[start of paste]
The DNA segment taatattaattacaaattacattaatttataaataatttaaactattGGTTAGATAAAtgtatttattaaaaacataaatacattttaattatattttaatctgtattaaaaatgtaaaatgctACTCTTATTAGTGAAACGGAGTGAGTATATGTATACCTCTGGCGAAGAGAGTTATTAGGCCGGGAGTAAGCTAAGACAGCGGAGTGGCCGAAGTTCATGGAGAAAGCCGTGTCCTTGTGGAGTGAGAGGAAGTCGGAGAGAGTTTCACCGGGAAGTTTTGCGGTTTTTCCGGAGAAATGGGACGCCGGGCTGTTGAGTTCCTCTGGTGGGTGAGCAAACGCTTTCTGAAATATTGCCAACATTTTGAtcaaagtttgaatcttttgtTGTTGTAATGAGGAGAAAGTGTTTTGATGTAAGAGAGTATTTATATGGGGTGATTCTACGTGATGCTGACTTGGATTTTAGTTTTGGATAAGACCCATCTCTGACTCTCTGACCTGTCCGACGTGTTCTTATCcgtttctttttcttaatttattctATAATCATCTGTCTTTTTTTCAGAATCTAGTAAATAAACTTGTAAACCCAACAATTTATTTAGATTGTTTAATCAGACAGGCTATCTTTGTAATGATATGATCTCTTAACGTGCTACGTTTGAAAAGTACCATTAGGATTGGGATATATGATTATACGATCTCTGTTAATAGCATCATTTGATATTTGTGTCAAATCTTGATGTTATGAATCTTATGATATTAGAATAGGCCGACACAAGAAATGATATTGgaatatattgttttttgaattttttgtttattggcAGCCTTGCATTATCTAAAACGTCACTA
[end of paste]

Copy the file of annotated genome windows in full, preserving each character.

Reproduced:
The DNA segment taatattaattacaaattacattaatttataaataatttaaactattGGTTAGATAAAtgtatttattaaaaacataaatacattttaattatattttaatctgtattaaaaatgtaaaatgctACTCTTATTAGTGAAACGGAGTGAGTATATGTATACCTCTGGCGAAGAGAGTTATTAGGCCGGGAGTAAGCTAAGACAGCGGAGTGGCCGAAGTTCATGGAGAAAGCCGTGTCCTTGTGGAGTGAGAGGAAGTCGGAGAGAGTTTCACCGGGAAGTTTTGCGGTTTTTCCGGAGAAATGGGACGCCGGGCTGTTGAGTTCCTCTGGTGGGTGAGCAAACGCTTTCTGAAATATTGCCAACATTTTGAtcaaagtttgaatcttttgtTGTTGTAATGAGGAGAAAGTGTTTTGATGTAAGAGAGTATTTATATGGGGTGATTCTACGTGATGCTGACTTGGATTTTAGTTTTGGATAAGACCCATCTCTGACTCTCTGACCTGTCCGACGTGTTCTTATCcgtttctttttcttaatttattctATAATCATCTGTCTTTTTTTCAGAATCTAGTAAATAAACTTGTAAACCCAACAATTTATTTAGATTGTTTAATCAGACAGGCTATCTTTGTAATGATATGATCTCTTAACGTGCTACGTTTGAAAAGTACCATTAGGATTGGGATATATGATTATACGATCTCTGTTAATAGCATCATTTGATATTTGTGTCAAATCTTGATGTTATGAATCTTATGATATTAGAATAGGCCGACACAAGAAATGATATTGgaatatattgttttttgaattttttgtttattggcAGCCTTGCATTATCTAAAACGTCACTA